29 December, 2015
As one of the most common types of customization, it's no wonder screen printing has been around for a long time. But just how long has it been since screen printing was invented? Where did it come from and how did it become such popular method of customization for uniforms?
The earliest instance of screen printing is believed to have occurred in Asia. About 2000 years ago during the Song Dynasty, the Chinese used human hair stretched across a wooden frame to create screens for screen printing. They then used leaves as stencils to create designs, and that's how it's considered that screen printing was born. Later in Japan, silk was used to make the screen and lacquers were used to make stencils. Here is where screen printing got its alternate name "silk screening."
Screen printing didn't make its way over to Western Europe until the late 18th century. However, it wasn't immediately widely adopted because silk--required to make the screens at the time--wasn't readily available. During the early twentieth century, Roy Beck, Charles Peter and Edward Owens revolutionized the process by manipulating chromic acid salt sensitized emulsions to create photo-reactive stencils. This group revolutionized the screen printing process; however, it wasn't widely accepted due to how dangerous the chemical process was. Today, we use a similar process, but with chemicals that aren't as toxic.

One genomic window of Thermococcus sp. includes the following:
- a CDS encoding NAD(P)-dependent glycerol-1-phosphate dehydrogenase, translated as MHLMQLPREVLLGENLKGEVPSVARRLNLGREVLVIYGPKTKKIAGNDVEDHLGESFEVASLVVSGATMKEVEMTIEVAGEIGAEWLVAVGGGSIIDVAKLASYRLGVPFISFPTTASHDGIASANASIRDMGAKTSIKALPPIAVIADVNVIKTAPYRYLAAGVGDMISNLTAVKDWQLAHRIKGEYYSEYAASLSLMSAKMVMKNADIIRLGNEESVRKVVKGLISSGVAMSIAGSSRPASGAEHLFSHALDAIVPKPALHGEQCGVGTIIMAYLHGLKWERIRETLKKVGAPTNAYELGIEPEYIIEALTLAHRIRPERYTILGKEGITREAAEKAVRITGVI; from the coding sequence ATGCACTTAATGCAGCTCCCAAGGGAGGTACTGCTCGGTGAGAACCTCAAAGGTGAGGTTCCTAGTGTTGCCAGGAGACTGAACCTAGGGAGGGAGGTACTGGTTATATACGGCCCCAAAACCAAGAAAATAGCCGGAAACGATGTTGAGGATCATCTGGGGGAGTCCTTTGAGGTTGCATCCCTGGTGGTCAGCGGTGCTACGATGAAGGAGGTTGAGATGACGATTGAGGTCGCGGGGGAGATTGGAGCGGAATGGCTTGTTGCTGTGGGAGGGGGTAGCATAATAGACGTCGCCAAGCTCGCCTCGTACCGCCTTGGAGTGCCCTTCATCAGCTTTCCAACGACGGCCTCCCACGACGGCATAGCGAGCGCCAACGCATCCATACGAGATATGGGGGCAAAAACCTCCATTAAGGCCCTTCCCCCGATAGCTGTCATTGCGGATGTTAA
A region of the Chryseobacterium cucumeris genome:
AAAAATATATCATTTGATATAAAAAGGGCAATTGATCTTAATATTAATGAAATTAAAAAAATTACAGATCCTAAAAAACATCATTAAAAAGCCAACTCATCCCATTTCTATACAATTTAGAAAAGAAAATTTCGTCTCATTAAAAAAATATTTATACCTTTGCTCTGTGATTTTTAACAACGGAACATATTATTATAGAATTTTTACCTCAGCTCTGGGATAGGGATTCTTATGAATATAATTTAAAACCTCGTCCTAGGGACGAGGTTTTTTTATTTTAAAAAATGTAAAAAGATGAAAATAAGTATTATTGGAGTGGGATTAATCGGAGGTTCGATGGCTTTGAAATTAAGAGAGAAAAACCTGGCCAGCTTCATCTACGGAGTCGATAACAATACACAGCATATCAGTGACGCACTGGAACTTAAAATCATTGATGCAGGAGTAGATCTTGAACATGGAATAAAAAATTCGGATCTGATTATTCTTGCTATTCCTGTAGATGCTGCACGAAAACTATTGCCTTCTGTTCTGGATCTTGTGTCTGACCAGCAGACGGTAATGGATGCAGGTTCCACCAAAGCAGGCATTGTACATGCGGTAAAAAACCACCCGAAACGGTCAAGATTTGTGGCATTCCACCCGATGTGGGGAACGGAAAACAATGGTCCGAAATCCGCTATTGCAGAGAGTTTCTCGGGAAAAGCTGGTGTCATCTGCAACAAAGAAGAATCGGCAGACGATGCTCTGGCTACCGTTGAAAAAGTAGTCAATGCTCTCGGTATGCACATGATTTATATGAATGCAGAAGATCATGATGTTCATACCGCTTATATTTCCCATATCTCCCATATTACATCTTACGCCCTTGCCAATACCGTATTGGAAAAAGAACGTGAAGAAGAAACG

By the mid-twentieth century, screen printing became an art form. The National Serigraphic Society originated the term "Serigraphy" to distinguish between industrial use of screen printing and an artistic use of the process. The most notable serigraphy artist is arguably Andy Warhol whose most popular piece is his multicolored, multi-sectioned portrait of Marilyn Monroe.
The multi-armed screen printing machine that can print multiple colors that we use today came into play in 1960. Michael Vasilantone invented the machine to print logos on shirts for a bowling team--very similar to the logos we create at EZ Corporate Clothing today. And so was born the most common use of screen printing services today: t shirt screen printing.
Today, we set up vellum screens on wooden frames and attach them to our multi-armed screen printing machine. A stencil is created for each color, and your garment rotates around the machine while one color is rolled onto the shirt at a time. Once each color has been applied, we send the garments through a very hot dryer. Then, we box them up and ship them off to you!
Have questions about the screen printing process? Give our screen printing clothing company a call at 1-877-304-1899, and we'd be happy to answer them!